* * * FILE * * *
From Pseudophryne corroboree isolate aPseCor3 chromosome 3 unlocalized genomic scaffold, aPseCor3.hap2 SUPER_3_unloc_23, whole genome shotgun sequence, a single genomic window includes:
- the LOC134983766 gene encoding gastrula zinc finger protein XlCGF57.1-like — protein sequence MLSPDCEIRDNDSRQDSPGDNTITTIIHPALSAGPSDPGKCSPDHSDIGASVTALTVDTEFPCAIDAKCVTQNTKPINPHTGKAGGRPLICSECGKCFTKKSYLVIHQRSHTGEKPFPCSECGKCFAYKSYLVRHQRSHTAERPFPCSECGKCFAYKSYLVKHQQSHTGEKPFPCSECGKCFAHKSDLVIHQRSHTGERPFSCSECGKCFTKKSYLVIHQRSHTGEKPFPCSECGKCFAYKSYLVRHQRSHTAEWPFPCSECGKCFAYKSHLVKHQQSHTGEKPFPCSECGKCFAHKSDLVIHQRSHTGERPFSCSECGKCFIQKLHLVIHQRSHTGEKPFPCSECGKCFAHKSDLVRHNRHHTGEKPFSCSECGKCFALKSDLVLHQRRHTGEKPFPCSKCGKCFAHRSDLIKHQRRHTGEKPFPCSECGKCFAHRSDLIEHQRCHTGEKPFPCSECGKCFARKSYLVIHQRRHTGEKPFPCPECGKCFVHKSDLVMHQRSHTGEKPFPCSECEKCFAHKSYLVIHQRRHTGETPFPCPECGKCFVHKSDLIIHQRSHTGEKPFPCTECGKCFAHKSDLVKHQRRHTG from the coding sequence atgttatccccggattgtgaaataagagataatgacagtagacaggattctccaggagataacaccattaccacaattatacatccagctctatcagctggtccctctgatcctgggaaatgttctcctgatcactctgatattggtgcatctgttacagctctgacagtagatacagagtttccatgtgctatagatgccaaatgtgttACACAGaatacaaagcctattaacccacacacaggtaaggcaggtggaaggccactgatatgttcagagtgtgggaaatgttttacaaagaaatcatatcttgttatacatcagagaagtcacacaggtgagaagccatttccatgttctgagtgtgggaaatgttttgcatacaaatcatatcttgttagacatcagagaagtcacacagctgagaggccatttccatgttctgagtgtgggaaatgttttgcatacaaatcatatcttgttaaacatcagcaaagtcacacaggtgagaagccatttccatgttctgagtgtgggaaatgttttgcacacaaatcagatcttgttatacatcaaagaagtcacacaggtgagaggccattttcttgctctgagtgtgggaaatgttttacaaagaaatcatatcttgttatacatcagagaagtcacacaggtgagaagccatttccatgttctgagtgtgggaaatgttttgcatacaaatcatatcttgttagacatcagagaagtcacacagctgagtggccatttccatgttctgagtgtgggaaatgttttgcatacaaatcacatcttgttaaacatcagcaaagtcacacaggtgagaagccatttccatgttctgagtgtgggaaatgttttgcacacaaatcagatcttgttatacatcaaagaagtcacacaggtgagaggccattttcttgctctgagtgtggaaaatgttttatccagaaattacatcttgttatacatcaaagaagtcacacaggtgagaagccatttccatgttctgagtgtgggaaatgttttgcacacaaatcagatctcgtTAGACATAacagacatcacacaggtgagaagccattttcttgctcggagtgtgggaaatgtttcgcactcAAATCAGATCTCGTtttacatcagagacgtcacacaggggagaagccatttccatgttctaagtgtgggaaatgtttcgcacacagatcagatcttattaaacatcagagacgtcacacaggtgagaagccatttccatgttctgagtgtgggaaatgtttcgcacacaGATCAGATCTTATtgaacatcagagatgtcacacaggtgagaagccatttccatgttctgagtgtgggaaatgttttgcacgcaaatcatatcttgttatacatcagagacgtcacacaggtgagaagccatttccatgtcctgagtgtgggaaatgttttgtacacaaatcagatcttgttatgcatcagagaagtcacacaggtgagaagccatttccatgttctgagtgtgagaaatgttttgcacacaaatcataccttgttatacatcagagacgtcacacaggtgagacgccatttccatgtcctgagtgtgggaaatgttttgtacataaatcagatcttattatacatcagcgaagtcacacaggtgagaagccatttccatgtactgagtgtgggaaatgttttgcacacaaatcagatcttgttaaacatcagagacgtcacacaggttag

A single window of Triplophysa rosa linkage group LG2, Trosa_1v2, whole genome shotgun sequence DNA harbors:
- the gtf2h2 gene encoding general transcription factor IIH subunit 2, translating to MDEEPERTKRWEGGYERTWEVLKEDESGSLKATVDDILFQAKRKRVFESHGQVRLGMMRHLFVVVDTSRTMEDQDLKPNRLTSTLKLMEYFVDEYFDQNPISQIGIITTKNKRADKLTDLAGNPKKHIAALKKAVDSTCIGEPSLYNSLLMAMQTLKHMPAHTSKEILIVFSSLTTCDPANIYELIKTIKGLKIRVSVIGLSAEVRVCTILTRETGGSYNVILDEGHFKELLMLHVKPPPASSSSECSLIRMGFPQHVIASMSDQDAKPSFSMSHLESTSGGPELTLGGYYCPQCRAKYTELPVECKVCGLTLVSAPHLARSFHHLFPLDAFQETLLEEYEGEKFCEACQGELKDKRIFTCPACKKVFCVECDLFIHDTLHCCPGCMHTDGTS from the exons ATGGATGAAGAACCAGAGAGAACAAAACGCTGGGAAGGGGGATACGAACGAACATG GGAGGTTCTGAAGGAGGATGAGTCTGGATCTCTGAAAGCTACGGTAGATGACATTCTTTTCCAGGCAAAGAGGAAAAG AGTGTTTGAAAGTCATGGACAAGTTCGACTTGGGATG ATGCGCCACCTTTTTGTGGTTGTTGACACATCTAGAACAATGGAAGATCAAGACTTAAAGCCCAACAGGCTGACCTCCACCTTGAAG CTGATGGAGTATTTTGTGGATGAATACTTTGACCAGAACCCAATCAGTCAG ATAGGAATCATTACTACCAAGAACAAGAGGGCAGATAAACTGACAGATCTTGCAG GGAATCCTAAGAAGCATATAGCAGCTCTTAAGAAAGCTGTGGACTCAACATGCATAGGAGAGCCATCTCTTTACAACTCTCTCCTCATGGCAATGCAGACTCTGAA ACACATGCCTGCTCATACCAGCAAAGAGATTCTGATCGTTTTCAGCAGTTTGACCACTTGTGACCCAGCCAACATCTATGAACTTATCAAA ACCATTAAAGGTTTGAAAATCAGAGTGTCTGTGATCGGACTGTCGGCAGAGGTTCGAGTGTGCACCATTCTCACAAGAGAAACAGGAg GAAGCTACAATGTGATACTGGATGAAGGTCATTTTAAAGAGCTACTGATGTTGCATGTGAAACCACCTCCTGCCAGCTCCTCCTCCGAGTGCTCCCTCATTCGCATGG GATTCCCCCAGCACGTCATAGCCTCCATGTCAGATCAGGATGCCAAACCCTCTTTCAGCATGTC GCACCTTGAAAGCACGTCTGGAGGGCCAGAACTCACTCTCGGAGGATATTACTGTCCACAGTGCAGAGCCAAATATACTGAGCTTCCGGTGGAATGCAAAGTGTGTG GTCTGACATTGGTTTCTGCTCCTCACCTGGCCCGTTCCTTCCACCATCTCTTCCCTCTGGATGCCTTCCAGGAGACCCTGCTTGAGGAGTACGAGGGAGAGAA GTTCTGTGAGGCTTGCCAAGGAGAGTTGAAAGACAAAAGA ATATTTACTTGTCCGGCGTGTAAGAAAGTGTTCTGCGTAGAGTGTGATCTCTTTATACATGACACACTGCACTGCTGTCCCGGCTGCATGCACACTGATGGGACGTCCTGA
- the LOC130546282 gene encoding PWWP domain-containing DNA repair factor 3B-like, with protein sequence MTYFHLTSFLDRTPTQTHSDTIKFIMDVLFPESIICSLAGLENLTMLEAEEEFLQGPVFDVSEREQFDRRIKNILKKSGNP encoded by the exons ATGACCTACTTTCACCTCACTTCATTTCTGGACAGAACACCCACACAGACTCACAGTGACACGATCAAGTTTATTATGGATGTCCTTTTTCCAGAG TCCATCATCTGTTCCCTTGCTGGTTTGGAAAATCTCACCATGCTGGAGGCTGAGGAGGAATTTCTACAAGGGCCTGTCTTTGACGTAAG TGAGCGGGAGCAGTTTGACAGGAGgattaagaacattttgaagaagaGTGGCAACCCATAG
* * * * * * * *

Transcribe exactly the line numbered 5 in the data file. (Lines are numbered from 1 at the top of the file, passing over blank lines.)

- the LOC130546282 gene encoding PWWP domain-containing DNA repair factor 3B-like, with protein sequence MTYFHLTSFLDRTPTQTHSDTIKFIMDVLFPESIICSLAGLENLTMLEAEEEFLQGPVFDVSEREQFDRRIKNILKKSGNP encoded by the exons ATGACCTACTTTCACCTCACTTCATTTCTGGACAGAACACCCACACAGACTCACAGTGACACGATCAAGTTTATTATGGATGTCCTTTTTCCAGAG TCCATCATCTGTTCCCTTGCTGGTTTGGAAAATCTCACCATGCTGGAGGCTGAGGAGGAATTTCTACAAGGGCCTGTCTTTGACGTAAG TGAGCGGGAGCAGTTTGACAGGAGgattaagaacattttgaagaagaGTGGCAACCCATAG